Vinyl Record Grading
Vinyl records are available in various conditions, dependant on their age and how well they have been cared for. To help you select a record that meets your needs, we grade both the vinyl record and it’s sleeve.
In every way, this record is perfect. It has likely never been played, and may even be sealed.
A nearly perfect record that will play perfectly without any playback defects. The vinyl should show no signs of wear and the 45 RPM or EP sleeves should show only minor signs of handling. Expect covers and inserts to be free of creases, folds, seams splits, cut-out holes, or other obvious defects. This is also true for posters and lyric sleeves.
Very Good Plus
The record will show some signs of previous play and handling by a previous owner who took good care of it. Any defects will be cosmetic in nature and shouldn't affect the playback of the recordings. There may be some surface wear and scuffs or very light scratches on the record, but this does not impact the listening experience. A slight warp that does not affect the sound is okay in this grade. It is possible that the label may show some ring wear or discoloration but shouldn't be noticeable. A picture sleeve or inner sleeve may have some light wear, hinges that are slightly bent, or an indentation on the cover. A vinyl LP cover might have a cut-out hole, indent, or crack.
Surface noise may be audible during play on this record, especially during soft passages and during an intro and fade, but will not come across as overpowering to the music. Groove wear will start to show, as will light scratches that may impact sound quality. LP covers and picture sleeves can be marked by writing, tape or stickers, and there may be residue on them as well. However, all of these problems may not occur simultaneously.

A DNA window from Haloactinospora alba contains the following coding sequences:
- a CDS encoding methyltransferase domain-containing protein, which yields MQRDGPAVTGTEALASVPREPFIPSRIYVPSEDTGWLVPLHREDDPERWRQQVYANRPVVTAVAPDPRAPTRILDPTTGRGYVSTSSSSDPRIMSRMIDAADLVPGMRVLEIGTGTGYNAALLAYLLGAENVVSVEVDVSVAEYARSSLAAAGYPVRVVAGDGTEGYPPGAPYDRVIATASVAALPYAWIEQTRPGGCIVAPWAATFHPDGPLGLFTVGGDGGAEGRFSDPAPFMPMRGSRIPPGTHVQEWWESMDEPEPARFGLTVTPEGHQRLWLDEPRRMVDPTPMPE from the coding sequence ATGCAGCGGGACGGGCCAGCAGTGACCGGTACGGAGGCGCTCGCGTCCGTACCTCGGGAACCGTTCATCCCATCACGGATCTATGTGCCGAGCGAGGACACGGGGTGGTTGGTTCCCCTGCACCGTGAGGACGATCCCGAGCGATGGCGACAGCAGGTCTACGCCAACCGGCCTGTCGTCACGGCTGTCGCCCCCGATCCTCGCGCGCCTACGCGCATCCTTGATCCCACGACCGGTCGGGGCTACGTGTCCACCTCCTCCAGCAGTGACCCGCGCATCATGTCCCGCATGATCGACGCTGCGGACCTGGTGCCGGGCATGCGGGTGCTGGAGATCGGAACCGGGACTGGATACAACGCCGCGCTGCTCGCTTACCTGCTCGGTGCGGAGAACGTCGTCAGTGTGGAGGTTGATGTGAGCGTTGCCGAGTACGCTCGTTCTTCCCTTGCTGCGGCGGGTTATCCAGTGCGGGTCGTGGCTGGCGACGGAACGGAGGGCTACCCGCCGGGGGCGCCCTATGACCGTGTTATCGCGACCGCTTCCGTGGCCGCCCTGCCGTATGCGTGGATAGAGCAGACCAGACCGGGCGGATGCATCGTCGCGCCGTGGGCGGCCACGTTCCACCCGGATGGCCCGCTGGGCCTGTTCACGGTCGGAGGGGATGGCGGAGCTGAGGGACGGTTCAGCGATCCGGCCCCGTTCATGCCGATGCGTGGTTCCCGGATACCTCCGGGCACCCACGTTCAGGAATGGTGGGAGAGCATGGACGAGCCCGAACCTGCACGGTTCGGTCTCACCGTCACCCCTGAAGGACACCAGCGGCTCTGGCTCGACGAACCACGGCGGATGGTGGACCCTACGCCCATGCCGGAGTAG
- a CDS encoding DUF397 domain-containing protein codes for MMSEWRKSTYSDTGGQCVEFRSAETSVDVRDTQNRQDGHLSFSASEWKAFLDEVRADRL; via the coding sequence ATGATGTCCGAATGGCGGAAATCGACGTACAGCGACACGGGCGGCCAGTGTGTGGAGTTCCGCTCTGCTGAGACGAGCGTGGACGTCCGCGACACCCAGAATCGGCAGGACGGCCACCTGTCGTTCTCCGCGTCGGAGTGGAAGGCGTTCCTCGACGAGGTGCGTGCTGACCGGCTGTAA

Good And Good Plus
When a record is in good condition, you can play it through without skipping. There will, however, be significant surface noise, scratches, and visible groove wear. There will be seam splits on a cover or sleeve, especially near the bottom or on the spine. The cover or sleeve may have tape, writing, or ring wear.
Fair And Poor
Recordings with a Fair grade may be cracked, badly warped, or cannot be played through without skipping or repeating. In some cases, the picture sleeve has been water damaged, split along seams, or heavily damaged by wear and writing. If the LP cover is damaged enough, it may barely keep the LP in place. A complete split may be present, or the sleeves may be crinkled or written on.